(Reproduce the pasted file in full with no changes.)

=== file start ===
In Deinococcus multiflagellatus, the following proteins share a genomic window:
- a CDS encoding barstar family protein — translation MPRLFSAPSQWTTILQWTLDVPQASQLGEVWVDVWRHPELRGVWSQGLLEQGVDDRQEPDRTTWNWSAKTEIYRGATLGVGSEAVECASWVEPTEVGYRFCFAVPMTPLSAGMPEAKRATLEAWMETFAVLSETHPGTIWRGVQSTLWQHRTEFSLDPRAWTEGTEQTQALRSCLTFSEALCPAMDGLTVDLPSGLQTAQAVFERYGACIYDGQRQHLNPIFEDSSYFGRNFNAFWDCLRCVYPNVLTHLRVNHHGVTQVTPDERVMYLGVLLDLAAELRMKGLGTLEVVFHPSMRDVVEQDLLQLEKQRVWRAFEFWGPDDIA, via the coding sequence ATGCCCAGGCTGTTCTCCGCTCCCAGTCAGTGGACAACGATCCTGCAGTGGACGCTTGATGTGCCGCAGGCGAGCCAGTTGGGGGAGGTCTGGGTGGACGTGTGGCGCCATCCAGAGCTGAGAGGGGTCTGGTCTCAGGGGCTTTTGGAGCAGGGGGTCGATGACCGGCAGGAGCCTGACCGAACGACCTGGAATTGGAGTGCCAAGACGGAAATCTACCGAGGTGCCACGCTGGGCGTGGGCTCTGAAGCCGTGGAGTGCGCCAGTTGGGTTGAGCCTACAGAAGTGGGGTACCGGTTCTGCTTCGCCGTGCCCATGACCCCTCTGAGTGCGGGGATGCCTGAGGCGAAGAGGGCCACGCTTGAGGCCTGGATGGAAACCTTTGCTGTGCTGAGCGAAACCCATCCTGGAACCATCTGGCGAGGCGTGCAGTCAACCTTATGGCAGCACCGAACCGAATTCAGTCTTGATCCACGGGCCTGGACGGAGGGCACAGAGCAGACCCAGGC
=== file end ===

In Deinococcus multiflagellatus, the following proteins share a genomic window:
- a CDS encoding barstar family protein — translation MPRLFSAPSQWTTILQWTLDVPQASQLGEVWVDVWRHPELRGVWSQGLLEQGVDDRQEPDRTTWNWSAKTEIYRGATLGVGSEAVECASWVEPTEVGYRFCFAVPMTPLSAGMPEAKRATLEAWMETFAVLSETHPGTIWRGVQSTLWQHRTEFSLDPRAWTEGTEQTQALRSCLTFSEALCPAMDGLTVDLPSGLQTAQAVFERYGACIYDGQRQHLNPIFEDSSYFGRNFNAFWDCLRCVYPNVLTHLRVNHHGVTQVTPDERVMYLGVLLDLAAELRMKGLGTLEVVFHPSMRDVVEQDLLQLEKQRVWRAFEFWGPDDIA, via the coding sequence ATGCCCAGGCTGTTCTCCGCTCCCAGTCAGTGGACAACGATCCTGCAGTGGACGCTTGATGTGCCGCAGGCGAGCCAGTTGGGGGAGGTCTGGGTGGACGTGTGGCGCCATCCAGAGCTGAGAGGGGTCTGGTCTCAGGGGCTTTTGGAGCAGGGGGTCGATGACCGGCAGGAGCCTGACCGAACGACCTGGAATTGGAGTGCCAAGACGGAAATCTACCGAGGTGCCACGCTGGGCGTGGGCTCTGAAGCCGTGGAGTGCGCCAGTTGGGTTGAGCCTACAGAAGTGGGGTACCGGTTCTGCTTCGCCGTGCCCATGACCCCTCTGAGTGCGGGGATGCCTGAGGCGAAGAGGGCCACGCTTGAGGCCTGGATGGAAACCTTTGCTGTGCTGAGCGAAACCCATCCTGGAACCATCTGGCGAGGCGTGCAGTCAACCTTATGGCAGCACCGAACCGAATTCAGTCTTGATCCACGGGCCTGGACGGAGGGCACAGAGCAGACCCAGGC